26 October 2009

Mixed Messages

From the Times, several mixed messages from Lord Stern:

People will need to consider turning vegetarian if the world is to conquer climate change, according to a leading authority on global warming.

In an interview with The Times, Lord Stern of Brentford said: “Meat is a wasteful use of water and creates a lot of greenhouse gases. It puts enormous pressure on the world’s resources. A vegetarian diet is better.”

Then comes this rather embarrassing admission,
Lord Stern, who said that he was not a strict vegetarian himself, was speaking on the eve of an all-parliamentary debate on climate change.
He also explains that the magnitude of effort is enormous:
He said that he was deeply concerned that popular opinion had so far failed to grasp the scale of the changes needed to address climate change, or of the importance of the UN meeting in Copenhagen from December 7 to December 18. “I am not sure that people fully understand what we are talking about or the kind of changes that will be necessary,” he added.
But, I thought it was a postage stamp per day?


  1. Dr Pielke,

    Bit more than a postage stamp per day if this quote is accepted at face value:

    "....a successful deal at the Climate Change Conference in Copenhagen in December would lead to soaring costs for meat and other foods that generate large quantities of greenhouse gases."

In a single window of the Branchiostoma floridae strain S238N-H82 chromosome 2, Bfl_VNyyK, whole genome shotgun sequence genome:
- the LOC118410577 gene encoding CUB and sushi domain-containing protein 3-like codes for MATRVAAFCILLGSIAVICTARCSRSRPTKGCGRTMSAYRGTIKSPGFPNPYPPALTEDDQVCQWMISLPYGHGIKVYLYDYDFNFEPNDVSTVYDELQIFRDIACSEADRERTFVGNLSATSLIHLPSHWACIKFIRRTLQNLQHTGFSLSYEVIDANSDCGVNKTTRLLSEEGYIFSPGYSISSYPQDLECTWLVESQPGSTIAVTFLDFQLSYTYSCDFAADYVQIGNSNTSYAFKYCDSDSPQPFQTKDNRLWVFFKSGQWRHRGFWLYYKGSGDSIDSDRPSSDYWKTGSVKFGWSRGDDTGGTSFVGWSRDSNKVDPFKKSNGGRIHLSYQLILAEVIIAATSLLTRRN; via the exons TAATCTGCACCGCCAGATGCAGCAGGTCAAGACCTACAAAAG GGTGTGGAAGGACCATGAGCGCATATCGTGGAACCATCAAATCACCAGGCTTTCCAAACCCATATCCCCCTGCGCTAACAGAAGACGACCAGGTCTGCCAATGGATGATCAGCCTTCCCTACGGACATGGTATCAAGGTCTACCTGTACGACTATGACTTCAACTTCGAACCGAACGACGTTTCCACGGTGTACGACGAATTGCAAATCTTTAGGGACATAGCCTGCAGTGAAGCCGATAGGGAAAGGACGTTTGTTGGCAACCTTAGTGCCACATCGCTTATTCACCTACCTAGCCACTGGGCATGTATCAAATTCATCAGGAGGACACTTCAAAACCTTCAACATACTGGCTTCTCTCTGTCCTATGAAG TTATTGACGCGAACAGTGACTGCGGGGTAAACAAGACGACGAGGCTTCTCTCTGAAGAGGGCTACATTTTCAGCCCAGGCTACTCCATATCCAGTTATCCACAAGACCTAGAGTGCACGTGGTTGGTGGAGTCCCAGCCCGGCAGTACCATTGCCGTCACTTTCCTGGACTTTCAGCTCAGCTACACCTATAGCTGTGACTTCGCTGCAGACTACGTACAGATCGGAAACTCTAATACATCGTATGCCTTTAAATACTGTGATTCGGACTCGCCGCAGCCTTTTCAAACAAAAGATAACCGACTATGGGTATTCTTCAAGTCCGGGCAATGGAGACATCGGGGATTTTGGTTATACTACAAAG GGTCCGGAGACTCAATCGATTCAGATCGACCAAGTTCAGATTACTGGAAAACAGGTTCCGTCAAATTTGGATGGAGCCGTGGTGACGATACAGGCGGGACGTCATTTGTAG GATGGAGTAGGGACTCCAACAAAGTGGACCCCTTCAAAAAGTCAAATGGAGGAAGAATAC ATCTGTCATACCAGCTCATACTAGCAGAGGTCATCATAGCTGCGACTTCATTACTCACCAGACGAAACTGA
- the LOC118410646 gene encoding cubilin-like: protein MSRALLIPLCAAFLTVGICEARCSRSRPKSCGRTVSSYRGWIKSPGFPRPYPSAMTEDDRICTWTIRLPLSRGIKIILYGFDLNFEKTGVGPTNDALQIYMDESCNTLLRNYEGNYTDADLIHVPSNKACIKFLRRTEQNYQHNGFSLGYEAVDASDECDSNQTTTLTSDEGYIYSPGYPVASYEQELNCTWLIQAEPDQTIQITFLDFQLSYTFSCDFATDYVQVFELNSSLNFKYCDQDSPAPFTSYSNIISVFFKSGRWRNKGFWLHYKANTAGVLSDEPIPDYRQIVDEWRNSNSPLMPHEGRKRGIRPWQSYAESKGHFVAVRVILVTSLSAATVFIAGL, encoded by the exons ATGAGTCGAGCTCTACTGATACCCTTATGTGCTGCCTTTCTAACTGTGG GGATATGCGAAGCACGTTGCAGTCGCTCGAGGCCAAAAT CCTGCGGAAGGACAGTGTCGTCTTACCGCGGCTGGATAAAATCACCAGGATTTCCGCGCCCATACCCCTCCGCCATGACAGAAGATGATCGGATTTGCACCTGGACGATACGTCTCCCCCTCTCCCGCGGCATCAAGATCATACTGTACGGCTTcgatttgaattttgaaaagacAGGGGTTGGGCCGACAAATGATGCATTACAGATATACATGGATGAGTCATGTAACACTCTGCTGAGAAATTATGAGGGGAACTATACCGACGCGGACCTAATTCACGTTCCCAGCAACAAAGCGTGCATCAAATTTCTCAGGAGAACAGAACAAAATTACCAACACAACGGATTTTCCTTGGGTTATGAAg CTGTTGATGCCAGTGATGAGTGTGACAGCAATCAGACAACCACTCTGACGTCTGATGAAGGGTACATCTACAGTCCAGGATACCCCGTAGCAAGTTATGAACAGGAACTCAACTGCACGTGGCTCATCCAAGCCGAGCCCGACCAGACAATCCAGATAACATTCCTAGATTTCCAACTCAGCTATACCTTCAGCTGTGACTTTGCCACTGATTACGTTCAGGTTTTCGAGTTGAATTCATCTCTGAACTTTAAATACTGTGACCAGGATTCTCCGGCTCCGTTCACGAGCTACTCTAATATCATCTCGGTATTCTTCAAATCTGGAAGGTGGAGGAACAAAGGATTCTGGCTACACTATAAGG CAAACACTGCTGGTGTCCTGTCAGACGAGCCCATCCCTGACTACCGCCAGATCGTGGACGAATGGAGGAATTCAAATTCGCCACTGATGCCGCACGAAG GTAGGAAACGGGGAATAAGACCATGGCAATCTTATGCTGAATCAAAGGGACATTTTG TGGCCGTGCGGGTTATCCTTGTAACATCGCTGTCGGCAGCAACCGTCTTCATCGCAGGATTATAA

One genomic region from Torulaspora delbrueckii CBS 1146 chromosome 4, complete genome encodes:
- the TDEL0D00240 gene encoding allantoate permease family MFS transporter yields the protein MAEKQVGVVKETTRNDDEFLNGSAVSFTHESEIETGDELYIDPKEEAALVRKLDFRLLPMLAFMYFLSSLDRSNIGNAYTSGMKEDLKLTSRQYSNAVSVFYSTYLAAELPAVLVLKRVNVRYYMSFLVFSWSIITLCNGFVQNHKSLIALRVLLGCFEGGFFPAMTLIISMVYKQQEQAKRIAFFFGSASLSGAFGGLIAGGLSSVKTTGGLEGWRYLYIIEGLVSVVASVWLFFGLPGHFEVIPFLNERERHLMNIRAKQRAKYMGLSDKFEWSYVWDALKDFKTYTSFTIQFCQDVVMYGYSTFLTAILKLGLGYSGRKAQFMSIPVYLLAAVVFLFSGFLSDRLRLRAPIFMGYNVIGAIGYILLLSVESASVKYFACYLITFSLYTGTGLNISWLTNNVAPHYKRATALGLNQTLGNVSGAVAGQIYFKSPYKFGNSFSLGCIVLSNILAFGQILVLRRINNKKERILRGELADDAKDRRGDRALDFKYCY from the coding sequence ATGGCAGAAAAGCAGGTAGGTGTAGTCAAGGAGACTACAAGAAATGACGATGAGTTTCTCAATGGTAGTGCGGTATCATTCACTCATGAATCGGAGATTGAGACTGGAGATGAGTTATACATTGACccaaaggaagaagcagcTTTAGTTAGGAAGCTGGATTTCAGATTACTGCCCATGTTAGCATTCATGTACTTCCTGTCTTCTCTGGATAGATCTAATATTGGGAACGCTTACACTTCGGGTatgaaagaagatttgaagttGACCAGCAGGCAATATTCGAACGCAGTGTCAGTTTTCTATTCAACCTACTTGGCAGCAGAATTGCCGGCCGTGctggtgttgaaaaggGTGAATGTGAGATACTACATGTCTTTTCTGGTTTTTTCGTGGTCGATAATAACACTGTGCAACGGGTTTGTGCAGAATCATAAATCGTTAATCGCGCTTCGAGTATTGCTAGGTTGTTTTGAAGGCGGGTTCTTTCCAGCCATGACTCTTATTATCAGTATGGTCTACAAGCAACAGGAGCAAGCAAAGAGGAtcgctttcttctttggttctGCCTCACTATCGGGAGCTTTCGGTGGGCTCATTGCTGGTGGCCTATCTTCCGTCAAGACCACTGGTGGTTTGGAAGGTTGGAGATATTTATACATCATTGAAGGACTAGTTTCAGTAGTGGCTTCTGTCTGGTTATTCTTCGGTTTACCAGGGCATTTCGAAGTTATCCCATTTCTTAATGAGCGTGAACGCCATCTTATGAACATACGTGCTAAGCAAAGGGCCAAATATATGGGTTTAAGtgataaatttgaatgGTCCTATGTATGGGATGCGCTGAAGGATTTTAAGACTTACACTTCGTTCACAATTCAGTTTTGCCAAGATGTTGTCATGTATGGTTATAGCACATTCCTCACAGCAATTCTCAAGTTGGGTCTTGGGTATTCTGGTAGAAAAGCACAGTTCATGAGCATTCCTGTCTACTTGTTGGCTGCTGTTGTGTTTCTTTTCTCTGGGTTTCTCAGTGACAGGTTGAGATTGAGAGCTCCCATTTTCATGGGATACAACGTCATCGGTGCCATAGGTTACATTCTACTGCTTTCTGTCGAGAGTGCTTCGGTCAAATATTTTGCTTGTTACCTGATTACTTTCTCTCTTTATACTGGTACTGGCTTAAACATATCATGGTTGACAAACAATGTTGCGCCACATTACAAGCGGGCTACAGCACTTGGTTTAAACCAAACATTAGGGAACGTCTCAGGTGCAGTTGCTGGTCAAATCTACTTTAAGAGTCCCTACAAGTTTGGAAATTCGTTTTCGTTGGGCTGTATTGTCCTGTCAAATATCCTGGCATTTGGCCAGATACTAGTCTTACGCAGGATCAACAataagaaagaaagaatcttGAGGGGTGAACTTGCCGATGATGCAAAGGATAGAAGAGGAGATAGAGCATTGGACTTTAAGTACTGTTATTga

Always nice when the True Believers telegraph the real agendas behind the syrupy words.

  2. More evidence, if we needed it, that the climate scare is about social engineering. Rich man Stern, is vice-chairman of IDEACarbon and author of the "alarmist and incompetent" (says Richard Tol) Stern Review - anyone see a conflict of interests here? So Stern isn't a vegetarian, and Rich Lord Adair Turner, chairman of the UK's Climate Change Committee, admitted that he has twice the 'carbon footprint' of the average person, such as myself. Anyone who is poor, and not insulated from insane climate policies, buy into this nonsense?

  3. Hmm...let's see...

    Lord Stern of Brentford is a loon? Check.

    Lord Stern of Brentford is a hypocritical loon? Check.

    Lord Stern of Brentford is a totalitarian hypocritical loon? Check.

    It's a trifecta!

    Really we ought to thank him for so blithely displaying the naked desire for power and control that animates the "radical" arm of the debate.

  4. Don't worry. When those who have marginal incomes have to spend more and more of it to heat their homes, they won't have any money for luxuries like meat.

  5. I think perhaps the "meat" thing has been oversimplified. I think the water impact of raising chickens in Brazil, or cattle on a cow calf operation in Wyoming (without feedlots) might be substantially different. You have to consider not only that animals drink water, but the water that wouldn't be drunk in their absence would be available for some other (more important and less carbon-impacting need). Not to speak of what other uses or economic values could be produced by the grasslands of the world- in North America or Asia..I guess we would be asking those people to give up their historic practices and way of life.